7 July, 2015. 16:05

ERROL PARKER | Editor-at-large | Contact

THE TOUR DE FRANCE race director has revealed that the higher than average rate of accidents this year has lead to a surge in interest from US audiences.

Overnight, roughly 100km into the third stage, French rider William Bonnet clipped the wheel of countryman Warren Barguil and tumbled on to the bitumen, causing a catastrophic crash that devastated the peloton and injured about 20 riders.

The incident was so entertaining that organisers immediately called off the race, as paramedics and race officials tended to the injured.

The crash overnight in the Tour De France injured over 20 riders. SOURCE: SkyNews

Video has emerged of the crash, which quickly went viral around the world. Especially in the swampy Deep South of the United States.

The cultural yardstick of the confederate states is undoubtedly NASCAR, which was made famous worldwide not by its fierce competition and skill, but by its innate ability to produce some of the most spectacular accidents and crashes in sports entertainment.

Since the crash last night on the Tour De France, the audience for the world’s most famous bicycle race is growing in the conservative heartland.

NASCAR crashes have entertained billions around the world for years. SOURCE: Fox News Miami

The cycling fan base in The South is now larger than it was when former local hero now drug cheat Lance Armstrong was conquering the road racing world.

George Le Croix has been a sports commentator with WJXT Jacksonville on Florida’s north shore for over a decade – and he says that cycling has discovered NASCAR’s secret formula.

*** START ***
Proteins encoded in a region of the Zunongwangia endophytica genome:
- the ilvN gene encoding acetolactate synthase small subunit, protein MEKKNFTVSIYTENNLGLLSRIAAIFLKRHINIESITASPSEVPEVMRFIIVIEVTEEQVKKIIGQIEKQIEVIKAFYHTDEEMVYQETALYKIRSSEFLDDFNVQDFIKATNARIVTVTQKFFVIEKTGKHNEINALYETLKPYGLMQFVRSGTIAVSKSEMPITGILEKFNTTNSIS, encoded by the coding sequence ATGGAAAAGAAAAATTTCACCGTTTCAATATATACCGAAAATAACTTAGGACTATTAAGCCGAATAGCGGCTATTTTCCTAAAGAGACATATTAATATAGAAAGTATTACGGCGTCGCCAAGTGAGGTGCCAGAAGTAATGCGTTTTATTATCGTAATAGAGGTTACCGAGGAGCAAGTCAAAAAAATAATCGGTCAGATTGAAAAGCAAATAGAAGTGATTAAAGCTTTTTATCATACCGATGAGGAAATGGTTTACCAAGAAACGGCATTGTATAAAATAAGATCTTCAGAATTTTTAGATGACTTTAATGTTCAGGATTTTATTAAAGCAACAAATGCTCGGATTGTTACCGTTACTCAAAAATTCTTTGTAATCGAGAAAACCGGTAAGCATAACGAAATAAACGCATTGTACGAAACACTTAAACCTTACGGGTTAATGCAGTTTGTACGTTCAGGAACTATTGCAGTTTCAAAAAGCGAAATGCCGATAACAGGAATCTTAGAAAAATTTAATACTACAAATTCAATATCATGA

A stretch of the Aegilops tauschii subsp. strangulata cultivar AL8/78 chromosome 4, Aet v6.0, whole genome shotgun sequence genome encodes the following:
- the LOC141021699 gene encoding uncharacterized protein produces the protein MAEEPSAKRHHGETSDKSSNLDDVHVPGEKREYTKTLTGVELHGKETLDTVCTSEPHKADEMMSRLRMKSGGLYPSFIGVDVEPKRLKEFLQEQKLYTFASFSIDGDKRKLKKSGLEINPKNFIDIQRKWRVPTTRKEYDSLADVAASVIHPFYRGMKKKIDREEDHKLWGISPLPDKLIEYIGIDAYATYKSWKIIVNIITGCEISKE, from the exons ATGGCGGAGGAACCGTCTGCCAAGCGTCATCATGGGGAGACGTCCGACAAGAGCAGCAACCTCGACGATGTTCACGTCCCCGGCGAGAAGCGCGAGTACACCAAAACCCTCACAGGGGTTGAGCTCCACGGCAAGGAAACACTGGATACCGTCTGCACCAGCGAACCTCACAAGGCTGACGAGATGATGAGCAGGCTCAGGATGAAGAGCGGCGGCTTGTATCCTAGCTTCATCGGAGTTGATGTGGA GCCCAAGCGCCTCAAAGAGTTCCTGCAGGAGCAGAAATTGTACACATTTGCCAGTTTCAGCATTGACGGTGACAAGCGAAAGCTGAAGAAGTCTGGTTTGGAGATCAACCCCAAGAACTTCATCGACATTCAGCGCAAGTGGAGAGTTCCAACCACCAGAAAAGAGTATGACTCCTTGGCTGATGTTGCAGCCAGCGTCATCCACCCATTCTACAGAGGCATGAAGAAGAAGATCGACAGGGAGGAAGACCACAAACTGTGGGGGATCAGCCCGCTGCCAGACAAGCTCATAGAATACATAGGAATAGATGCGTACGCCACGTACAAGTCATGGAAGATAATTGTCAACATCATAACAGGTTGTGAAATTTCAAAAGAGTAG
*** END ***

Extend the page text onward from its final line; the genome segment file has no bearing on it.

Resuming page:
“NASCAR, especially here in The South, only started to grow exponentially when the crashes got bigger and bigger,” he said.

“You see, these people don’t just wanna watch the cars go round and round. They wanna see ’em flip end over end in to the crowd on fire,”

“I know. I know. It’s pretty darn sick but it keeps the cheques from bouncing.”

Mr Le Croix’s sentiments have been echoed by lifelong cycling fanatic Dale Greenblatt of Adelaide, who said that more crashes and injuries can only be good for the sport.

“There so many drugs in cycling these days that it’s not really a competition anymore,” he said.

“That’s why when these jacked-up bike jockeys have a big crash, people will want to see it. I guarantee there are millions of people around the world watching the video of last night’s crash who didn’t even know the Tour De France was on,”

“Either way, it’s great for the sport because it brings people in and entertains them.”

The Advocate attempted to contact Tour De France officials this morning to ask them if they plan to include more injuries and crashes in the future, they are yet to respond.



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